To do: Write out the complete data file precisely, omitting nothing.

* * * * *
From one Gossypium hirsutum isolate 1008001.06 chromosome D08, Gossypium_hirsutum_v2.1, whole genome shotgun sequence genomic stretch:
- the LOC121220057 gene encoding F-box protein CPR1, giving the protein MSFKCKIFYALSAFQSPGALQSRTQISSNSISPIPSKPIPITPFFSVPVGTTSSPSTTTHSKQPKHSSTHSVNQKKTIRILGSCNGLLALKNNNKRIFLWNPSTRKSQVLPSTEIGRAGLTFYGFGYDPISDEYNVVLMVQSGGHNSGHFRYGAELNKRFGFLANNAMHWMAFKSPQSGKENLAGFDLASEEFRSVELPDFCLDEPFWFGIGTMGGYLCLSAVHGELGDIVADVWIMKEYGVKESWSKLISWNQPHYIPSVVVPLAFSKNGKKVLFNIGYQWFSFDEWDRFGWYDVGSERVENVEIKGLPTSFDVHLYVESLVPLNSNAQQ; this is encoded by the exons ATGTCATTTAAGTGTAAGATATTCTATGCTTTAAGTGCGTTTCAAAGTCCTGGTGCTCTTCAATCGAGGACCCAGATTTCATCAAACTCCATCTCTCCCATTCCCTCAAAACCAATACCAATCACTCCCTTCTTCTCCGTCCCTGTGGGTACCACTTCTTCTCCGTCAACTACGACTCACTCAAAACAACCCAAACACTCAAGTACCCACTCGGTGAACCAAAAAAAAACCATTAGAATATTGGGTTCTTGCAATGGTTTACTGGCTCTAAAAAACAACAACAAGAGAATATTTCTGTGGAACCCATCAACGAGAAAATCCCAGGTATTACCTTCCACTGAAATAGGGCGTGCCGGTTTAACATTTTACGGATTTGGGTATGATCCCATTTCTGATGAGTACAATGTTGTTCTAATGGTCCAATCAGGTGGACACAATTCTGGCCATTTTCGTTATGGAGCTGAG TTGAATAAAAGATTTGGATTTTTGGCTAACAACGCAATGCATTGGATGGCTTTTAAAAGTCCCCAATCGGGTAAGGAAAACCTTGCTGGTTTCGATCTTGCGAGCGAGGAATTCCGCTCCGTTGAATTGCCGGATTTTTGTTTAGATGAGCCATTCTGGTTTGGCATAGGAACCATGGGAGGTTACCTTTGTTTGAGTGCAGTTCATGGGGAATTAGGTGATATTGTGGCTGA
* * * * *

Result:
From one Gossypium hirsutum isolate 1008001.06 chromosome D08, Gossypium_hirsutum_v2.1, whole genome shotgun sequence genomic stretch:
- the LOC121220057 gene encoding F-box protein CPR1, giving the protein MSFKCKIFYALSAFQSPGALQSRTQISSNSISPIPSKPIPITPFFSVPVGTTSSPSTTTHSKQPKHSSTHSVNQKKTIRILGSCNGLLALKNNNKRIFLWNPSTRKSQVLPSTEIGRAGLTFYGFGYDPISDEYNVVLMVQSGGHNSGHFRYGAELNKRFGFLANNAMHWMAFKSPQSGKENLAGFDLASEEFRSVELPDFCLDEPFWFGIGTMGGYLCLSAVHGELGDIVADVWIMKEYGVKESWSKLISWNQPHYIPSVVVPLAFSKNGKKVLFNIGYQWFSFDEWDRFGWYDVGSERVENVEIKGLPTSFDVHLYVESLVPLNSNAQQ; this is encoded by the exons ATGTCATTTAAGTGTAAGATATTCTATGCTTTAAGTGCGTTTCAAAGTCCTGGTGCTCTTCAATCGAGGACCCAGATTTCATCAAACTCCATCTCTCCCATTCCCTCAAAACCAATACCAATCACTCCCTTCTTCTCCGTCCCTGTGGGTACCACTTCTTCTCCGTCAACTACGACTCACTCAAAACAACCCAAACACTCAAGTACCCACTCGGTGAACCAAAAAAAAACCATTAGAATATTGGGTTCTTGCAATGGTTTACTGGCTCTAAAAAACAACAACAAGAGAATATTTCTGTGGAACCCATCAACGAGAAAATCCCAGGTATTACCTTCCACTGAAATAGGGCGTGCCGGTTTAACATTTTACGGATTTGGGTATGATCCCATTTCTGATGAGTACAATGTTGTTCTAATGGTCCAATCAGGTGGACACAATTCTGGCCATTTTCGTTATGGAGCTGAG TTGAATAAAAGATTTGGATTTTTGGCTAACAACGCAATGCATTGGATGGCTTTTAAAAGTCCCCAATCGGGTAAGGAAAACCTTGCTGGTTTCGATCTTGCGAGCGAGGAATTCCGCTCCGTTGAATTGCCGGATTTTTGTTTAGATGAGCCATTCTGGTTTGGCATAGGAACCATGGGAGGTTACCTTTGTTTGAGTGCAGTTCATGGGGAATTAGGTGATATTGTGGCTGA